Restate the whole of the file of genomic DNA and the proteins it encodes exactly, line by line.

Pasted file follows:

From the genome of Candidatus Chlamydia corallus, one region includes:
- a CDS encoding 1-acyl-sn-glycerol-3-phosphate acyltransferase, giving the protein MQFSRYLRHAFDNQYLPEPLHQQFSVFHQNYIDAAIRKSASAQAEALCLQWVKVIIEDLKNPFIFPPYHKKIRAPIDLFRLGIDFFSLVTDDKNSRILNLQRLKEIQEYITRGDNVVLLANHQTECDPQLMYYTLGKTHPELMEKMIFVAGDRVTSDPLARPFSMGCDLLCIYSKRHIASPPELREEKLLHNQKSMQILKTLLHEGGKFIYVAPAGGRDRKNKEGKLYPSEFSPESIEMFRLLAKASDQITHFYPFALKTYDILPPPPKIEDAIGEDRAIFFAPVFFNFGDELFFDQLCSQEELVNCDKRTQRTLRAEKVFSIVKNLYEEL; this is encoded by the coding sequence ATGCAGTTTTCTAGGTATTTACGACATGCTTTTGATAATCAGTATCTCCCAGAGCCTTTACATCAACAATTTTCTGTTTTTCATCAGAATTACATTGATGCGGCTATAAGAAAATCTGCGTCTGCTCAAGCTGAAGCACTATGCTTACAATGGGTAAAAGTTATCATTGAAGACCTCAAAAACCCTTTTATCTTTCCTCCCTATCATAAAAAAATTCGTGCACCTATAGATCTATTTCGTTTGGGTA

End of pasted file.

From the genome of Candidatus Chlamydia corallus, one region includes:
- a CDS encoding 1-acyl-sn-glycerol-3-phosphate acyltransferase, giving the protein MQFSRYLRHAFDNQYLPEPLHQQFSVFHQNYIDAAIRKSASAQAEALCLQWVKVIIEDLKNPFIFPPYHKKIRAPIDLFRLGIDFFSLVTDDKNSRILNLQRLKEIQEYITRGDNVVLLANHQTECDPQLMYYTLGKTHPELMEKMIFVAGDRVTSDPLARPFSMGCDLLCIYSKRHIASPPELREEKLLHNQKSMQILKTLLHEGGKFIYVAPAGGRDRKNKEGKLYPSEFSPESIEMFRLLAKASDQITHFYPFALKTYDILPPPPKIEDAIGEDRAIFFAPVFFNFGDELFFDQLCSQEELVNCDKRTQRTLRAEKVFSIVKNLYEEL; this is encoded by the coding sequence ATGCAGTTTTCTAGGTATTTACGACATGCTTTTGATAATCAGTATCTCCCAGAGCCTTTACATCAACAATTTTCTGTTTTTCATCAGAATTACATTGATGCGGCTATAAGAAAATCTGCGTCTGCTCAAGCTGAAGCACTATGCTTACAATGGGTAAAAGTTATCATTGAAGACCTCAAAAACCCTTTTATCTTTCCTCCCTATCATAAAAAAATTCGTGCACCTATAGATCTATTTCGTTTGGGTA